Ireland unveils €2M marine robot

University of Limerick (UL) has launched an innovative underwater robot that will be used to inspect, repair and maintain marine renewable energy facilities.

ROV launch at the docks in Limerick city, Ireland (Photo: SFI)

The Science Foundation Ireland-funded remotely operated vehicle (ROV) Étaín can operate in challenging wind, wave, and tidal conditions and will be used to service the marine renewable energy sector.

Researchers at UL’s Centre for Robotics and Intelligence Systems (CRIS) have enhanced a commercially available ROV system – Forum Energy Technology’s Comanche ROV – with UL-developed advanced control software (OceanRings), precision navigation and flight control, state-of-the-art robotic imaging and sonar systems and fully automated manipulator systems.

These advanced features allow the robot to operate in the challenging environment of ocean renewable energy to support inspection, repair and maintenance operations, according to the University.

Speaking at the launch, Minister of State Pat Breen said: “Internationally, the offshore renewable energy sector is set to rapidly grow which will help to reduce carbon emissions and arrest climate change. Ireland has the best wind and wave resources in Europe and it is vital that as an island nation we invest and engage in research in the area of marine energy technology.”

Professor Daniel Toal, Director of the Centre for Robotics and Intelligence Systems at UL, added: “Operation support in the marine renewable energy sector usually occurs on floating infrastructures so conditions are regularly beyond the capability and operating limits of commercial ROV technology. This means new smart ROV systems capability is necessary and that is what our team at UL has developed and launched today.”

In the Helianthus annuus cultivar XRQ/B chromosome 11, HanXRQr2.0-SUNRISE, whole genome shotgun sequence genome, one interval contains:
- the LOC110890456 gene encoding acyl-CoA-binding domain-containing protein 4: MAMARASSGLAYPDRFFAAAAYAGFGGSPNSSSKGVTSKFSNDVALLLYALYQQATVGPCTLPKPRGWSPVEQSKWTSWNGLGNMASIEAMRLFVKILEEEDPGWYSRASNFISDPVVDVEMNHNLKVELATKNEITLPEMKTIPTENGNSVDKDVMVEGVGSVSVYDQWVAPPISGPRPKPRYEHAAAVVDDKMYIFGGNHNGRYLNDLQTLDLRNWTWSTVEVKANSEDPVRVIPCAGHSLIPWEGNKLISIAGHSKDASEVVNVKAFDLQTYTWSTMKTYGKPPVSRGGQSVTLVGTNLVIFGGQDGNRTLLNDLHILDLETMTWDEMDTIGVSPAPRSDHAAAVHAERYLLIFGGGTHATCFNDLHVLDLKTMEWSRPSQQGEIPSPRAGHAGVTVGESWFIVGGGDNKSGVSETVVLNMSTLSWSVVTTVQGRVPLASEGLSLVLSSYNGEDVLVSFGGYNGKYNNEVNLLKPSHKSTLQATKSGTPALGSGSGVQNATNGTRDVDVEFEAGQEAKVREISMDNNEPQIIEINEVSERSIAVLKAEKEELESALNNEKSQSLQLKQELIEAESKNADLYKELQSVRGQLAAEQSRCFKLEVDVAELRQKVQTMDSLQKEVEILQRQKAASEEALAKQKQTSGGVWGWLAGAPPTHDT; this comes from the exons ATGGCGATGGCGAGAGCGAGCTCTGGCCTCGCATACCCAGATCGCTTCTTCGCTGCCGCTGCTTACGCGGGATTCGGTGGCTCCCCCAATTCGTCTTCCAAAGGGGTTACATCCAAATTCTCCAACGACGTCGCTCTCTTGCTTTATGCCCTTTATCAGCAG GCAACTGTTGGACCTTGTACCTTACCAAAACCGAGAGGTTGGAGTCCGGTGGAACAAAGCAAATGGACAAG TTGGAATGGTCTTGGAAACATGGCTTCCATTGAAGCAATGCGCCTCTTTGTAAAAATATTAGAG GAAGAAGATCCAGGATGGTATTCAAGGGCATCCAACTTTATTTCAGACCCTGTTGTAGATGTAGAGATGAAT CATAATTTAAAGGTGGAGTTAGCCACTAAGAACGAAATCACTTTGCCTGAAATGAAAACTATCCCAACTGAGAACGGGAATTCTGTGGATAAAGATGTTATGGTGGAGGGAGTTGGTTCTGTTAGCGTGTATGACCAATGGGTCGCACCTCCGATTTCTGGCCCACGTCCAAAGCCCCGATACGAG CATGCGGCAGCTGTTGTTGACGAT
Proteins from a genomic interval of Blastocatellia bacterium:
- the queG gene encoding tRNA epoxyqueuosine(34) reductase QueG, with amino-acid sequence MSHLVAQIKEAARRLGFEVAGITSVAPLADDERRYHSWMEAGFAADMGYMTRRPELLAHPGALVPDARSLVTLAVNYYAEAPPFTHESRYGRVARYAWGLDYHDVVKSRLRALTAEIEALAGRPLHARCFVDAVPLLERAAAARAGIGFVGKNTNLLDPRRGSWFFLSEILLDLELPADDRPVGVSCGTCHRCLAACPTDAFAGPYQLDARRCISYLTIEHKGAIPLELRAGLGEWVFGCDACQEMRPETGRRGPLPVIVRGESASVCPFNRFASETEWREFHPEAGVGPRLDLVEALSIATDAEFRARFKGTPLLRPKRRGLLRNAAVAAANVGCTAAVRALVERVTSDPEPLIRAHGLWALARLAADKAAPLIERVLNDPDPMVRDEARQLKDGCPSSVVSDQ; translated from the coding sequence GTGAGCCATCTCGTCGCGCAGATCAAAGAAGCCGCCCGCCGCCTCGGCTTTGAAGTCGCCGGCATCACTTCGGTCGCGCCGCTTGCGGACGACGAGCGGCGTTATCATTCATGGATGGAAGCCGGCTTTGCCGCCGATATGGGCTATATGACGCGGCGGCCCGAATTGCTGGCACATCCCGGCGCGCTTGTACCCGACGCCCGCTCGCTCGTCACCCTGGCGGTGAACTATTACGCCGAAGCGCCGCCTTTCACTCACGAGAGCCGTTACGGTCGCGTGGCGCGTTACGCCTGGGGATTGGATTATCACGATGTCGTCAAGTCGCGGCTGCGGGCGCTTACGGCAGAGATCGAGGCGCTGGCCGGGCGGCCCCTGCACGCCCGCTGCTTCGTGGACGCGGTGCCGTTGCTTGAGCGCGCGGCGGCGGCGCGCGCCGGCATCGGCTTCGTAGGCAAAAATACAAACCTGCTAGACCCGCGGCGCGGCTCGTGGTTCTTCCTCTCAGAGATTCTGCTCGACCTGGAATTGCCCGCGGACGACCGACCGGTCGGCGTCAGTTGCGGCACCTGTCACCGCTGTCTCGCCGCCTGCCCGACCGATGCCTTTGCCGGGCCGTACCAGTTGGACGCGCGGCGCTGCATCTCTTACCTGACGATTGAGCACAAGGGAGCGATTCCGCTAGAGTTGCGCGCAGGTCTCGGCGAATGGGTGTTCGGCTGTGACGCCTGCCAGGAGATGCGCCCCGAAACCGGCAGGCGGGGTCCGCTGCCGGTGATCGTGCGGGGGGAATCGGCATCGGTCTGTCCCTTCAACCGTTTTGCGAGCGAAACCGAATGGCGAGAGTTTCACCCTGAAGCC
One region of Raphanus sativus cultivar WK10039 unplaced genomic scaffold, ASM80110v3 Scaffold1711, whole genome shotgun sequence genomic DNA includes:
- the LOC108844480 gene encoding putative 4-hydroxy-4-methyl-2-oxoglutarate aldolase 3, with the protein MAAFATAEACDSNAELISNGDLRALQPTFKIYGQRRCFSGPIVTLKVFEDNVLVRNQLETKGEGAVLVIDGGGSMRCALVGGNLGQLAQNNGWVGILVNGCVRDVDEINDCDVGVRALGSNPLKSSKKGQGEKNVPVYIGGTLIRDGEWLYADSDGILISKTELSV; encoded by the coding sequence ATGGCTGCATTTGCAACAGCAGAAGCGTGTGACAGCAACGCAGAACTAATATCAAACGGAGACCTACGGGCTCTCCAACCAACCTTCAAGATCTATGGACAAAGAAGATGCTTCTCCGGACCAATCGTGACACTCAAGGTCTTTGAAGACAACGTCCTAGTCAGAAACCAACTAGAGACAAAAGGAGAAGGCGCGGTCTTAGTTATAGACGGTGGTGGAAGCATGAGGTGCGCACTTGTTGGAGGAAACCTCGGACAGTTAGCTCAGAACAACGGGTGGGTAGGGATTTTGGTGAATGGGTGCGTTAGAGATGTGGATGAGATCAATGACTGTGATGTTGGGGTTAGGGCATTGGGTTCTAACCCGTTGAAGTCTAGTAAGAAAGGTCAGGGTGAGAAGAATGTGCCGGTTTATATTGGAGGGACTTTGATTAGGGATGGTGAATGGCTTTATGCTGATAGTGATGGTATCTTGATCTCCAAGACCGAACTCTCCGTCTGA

UL’s Centre for Robotics and Intelligence Systems is part of the University College Cork led SFI national Centre for Marine and Renewable Energy Ireland (MaREI).

The MaREI robotics lab at UL leads operations support engineering projects with industry partners such as Shannon Foynes Port Company, ESB, Ireland’s National Space Centre, SonarSim, Teledyne, Resolve Marine, CIL, IDS Monitoring and among others.

Des Fitzgerald, University of Limerick President, said: “The advanced robotics technology developed at UL will be crucial in supporting the burgeoning marine renewable energy sector. It will also play a significant role in reducing the cost of installing and maintaining large-scale offshore energy generation infrastructure.”